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dc.contributor.authorStewart, Philip S.
dc.contributor.authorFranklin, Michael J.
dc.contributor.authorFolsom, James P.
dc.contributor.authorBoegli, Laura
dc.contributor.authorJames, Garth A.
dc.date.accessioned2015-11-18T18:53:51Z
dc.date.available2015-11-18T18:53:51Z
dc.date.issued2015-04
dc.identifier.citationStewart, Philip S., Michael J. Franklin, James P. Folsom, Laura Boegli, and Garth A. James. "Contribution of Stress Responses to Antibiotic Tolerance in Pseudomonas aeruginosa Biofilms ." Antimicrobial Agents and Chemotherapy 59, no. 7 (April 2015): 3838-3847. DOI:https://dx.doi.org/10.1128/AAC.00433-15 .en_US
dc.identifier.issn0066-4804
dc.identifier.urihttps://scholarworks.montana.edu/xmlui/handle/1/9381
dc.description.abstractEnhanced tolerance of biofilm-associated bacteria to antibiotic treatments is likely due to a combination of factors, including changes in cell physiology as bacteria adapt to biofilm growth and the inherent physiological heterogeneity of biofilm bacteria. In this study, a transcriptomics approach was used to identify genes differentially expressed during biofilm growth of Pseudomonas aeruginosa. These genes were tested for statistically significant overlap, with independently compiled gene lists corresponding to stress responses and other putative antibiotic-protective mechanisms. Among the gene groups tested were those associated with biofilm response to tobramycin or ciprofloxacin, drug efflux pumps, acyl homoserine lactone quorum sensing, osmotic shock, heat shock, hypoxia stress, and stationary-phase growth. Regulons associated with Anr-mediated hypoxia stress, RpoS-regulated stationary-phase growth, and osmotic stress were significantly enriched in the set of genes induced in the biofilm. Mutant strains deficient in rpoS, relA and spoT, or anr were cultured in biofilms and challenged with ciprofloxacin and tobramycin. When challenged with ciprofloxacin, the mutant strain biofilms had 2.4- to 2.9-log reductions in viable cells compared to a 0.9-log reduction of the wild-type strain. Interestingly, none of the mutants exhibited a statistically significant alteration in tobramycin susceptibility compared to that with the wild-type biofilm. These results are consistent with a model in which multiple genes controlled by overlapping starvation or stress responses contribute to the protection of a P. aeruginosa biofilm from ciprofloxacin. A distinct and as yet undiscovered mechanism protects the biofilm bacteria from tobramycin.en_US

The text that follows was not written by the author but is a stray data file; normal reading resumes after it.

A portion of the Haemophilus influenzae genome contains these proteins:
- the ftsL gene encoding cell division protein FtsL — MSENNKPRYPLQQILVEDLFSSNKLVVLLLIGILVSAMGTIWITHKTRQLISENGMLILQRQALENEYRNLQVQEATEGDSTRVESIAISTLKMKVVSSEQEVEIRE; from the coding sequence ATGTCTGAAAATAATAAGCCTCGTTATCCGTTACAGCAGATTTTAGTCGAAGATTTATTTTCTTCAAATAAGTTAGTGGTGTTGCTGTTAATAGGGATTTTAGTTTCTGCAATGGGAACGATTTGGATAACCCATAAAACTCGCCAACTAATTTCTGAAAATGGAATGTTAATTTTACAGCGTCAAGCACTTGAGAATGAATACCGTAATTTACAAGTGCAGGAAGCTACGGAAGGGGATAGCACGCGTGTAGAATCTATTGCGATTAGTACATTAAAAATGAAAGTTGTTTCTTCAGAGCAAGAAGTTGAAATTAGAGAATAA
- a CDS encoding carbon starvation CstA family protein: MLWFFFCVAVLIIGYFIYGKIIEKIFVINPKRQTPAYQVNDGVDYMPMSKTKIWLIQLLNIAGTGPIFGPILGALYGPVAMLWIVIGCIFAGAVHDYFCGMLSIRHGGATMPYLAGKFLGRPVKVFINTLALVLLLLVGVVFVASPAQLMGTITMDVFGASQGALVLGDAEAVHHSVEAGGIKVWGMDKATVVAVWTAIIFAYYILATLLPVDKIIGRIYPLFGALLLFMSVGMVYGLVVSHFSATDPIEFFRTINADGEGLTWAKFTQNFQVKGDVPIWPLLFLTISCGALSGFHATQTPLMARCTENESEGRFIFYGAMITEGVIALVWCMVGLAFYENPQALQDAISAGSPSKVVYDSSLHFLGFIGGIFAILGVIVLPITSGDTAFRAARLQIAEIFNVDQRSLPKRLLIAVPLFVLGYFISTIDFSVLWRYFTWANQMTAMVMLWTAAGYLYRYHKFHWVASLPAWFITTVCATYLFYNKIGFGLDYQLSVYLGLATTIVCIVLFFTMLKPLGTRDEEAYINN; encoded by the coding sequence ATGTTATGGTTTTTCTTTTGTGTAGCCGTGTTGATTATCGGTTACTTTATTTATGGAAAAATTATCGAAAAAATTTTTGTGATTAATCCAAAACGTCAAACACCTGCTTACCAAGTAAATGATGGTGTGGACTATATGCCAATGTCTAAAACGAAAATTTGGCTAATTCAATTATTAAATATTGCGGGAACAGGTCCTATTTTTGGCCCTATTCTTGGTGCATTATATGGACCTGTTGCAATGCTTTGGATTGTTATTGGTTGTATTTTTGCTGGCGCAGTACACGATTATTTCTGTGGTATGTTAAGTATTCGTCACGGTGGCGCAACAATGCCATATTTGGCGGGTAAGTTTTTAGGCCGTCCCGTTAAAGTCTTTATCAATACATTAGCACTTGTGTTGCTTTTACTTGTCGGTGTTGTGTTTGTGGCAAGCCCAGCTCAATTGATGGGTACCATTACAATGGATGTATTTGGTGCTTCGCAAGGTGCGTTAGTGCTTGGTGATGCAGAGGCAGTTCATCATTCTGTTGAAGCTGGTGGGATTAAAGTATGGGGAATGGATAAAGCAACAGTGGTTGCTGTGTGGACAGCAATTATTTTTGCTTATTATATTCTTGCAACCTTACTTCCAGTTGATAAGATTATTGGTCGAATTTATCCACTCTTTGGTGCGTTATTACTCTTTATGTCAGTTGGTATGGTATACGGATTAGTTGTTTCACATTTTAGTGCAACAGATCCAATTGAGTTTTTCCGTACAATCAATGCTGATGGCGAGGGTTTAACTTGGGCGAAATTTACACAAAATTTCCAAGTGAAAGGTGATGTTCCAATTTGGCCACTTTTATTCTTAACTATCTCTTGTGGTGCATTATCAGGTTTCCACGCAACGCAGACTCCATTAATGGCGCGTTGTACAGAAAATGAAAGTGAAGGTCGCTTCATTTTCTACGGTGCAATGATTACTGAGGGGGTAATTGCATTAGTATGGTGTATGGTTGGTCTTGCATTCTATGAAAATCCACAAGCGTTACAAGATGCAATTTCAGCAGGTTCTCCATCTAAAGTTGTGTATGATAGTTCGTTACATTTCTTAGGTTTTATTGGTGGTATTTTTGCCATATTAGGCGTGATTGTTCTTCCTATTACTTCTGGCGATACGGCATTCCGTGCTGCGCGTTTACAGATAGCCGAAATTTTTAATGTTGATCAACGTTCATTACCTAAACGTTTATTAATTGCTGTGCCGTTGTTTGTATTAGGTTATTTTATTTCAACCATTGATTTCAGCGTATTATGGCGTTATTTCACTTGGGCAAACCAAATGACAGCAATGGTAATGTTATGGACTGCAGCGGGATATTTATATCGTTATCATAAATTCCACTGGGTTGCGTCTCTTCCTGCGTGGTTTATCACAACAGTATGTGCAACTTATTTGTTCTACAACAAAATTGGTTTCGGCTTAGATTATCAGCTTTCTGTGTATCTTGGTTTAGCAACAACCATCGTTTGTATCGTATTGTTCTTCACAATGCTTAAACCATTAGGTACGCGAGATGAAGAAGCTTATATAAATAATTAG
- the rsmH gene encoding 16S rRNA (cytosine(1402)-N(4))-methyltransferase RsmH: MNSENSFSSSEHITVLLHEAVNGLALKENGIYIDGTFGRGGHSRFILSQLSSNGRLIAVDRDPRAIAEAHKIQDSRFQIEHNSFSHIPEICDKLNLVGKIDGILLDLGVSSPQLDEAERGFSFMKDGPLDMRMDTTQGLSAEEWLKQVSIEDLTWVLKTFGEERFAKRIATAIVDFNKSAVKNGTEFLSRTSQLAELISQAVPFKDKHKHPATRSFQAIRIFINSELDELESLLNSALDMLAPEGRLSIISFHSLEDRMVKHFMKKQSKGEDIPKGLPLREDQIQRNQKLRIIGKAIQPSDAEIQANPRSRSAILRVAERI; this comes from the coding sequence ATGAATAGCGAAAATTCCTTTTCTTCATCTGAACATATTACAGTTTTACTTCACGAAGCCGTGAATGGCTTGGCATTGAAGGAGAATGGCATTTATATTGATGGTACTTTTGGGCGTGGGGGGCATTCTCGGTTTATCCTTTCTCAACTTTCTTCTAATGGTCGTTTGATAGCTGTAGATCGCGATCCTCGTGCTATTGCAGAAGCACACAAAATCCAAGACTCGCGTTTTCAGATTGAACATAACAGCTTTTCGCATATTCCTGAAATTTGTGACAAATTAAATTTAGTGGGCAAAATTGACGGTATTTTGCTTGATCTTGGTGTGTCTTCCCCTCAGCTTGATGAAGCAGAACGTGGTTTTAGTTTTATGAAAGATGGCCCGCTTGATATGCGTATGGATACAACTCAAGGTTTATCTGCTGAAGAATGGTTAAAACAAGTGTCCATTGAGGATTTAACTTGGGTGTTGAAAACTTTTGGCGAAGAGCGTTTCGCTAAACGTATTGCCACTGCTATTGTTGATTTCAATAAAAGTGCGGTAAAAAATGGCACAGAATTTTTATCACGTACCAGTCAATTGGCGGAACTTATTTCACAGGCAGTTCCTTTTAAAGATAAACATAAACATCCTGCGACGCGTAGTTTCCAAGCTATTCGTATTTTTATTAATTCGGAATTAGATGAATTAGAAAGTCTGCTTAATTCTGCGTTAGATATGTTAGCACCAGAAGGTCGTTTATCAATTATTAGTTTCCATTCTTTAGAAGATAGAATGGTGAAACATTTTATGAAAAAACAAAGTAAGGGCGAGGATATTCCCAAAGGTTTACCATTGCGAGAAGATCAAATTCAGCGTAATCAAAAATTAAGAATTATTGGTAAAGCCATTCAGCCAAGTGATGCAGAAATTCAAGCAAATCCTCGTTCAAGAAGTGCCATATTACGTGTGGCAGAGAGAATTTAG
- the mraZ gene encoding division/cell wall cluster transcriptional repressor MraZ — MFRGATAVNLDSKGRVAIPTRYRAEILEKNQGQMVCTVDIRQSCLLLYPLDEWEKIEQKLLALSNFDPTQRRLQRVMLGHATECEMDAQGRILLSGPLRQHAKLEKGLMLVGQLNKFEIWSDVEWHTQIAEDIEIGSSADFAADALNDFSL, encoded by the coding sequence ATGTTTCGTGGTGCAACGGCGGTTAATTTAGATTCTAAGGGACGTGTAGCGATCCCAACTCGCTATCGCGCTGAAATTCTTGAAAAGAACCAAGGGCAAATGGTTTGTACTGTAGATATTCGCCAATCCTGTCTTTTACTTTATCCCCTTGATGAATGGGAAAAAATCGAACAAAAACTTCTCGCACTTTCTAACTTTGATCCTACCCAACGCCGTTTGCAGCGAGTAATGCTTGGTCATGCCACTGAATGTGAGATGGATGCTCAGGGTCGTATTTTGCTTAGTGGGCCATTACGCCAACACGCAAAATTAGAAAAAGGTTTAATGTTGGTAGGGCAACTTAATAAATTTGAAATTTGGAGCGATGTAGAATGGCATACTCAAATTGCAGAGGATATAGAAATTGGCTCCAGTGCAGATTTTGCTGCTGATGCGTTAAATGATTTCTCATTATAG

dc.description.sponsorshipNIH/NIAID award AI113330; NIH/NIGMS award GM109452en_US
dc.titleContribution of Stress Responses to Antibiotic Tolerance in Pseudomonas aeruginosa Biofilmsen_US
dc.typeArticleen_US
mus.citation.extentfirstpage3838en_US
mus.citation.extentlastpage3847en_US
mus.citation.issue7en_US
mus.citation.journaltitleAntimicrobial Agents and Chemotherapyen_US
mus.citation.volume59en_US
mus.identifier.categoryEngineering & Computer Scienceen_US
mus.identifier.categoryLife Sciences & Earth Sciencesen_US
mus.identifier.doi10.1128/AAC.00433-15en_US
mus.relation.collegeCollege of Agricultureen_US
mus.relation.collegeCollege of Engineeringen_US
mus.relation.collegeCollege of Letters & Scienceen_US
mus.relation.departmentCenter for Biofilm Engineering.en_US
mus.relation.departmentChemical & Biological Engineering.en_US
mus.relation.departmentMicrobiology & Immunology.en_US
mus.relation.universityMontana State University - Bozemanen_US
mus.contributor.orcidStewart, Philip S.|0000-0001-7773-8570en_US
mus.contributor.orcidFolsom, James P.|0000-0002-4586-4086en_US


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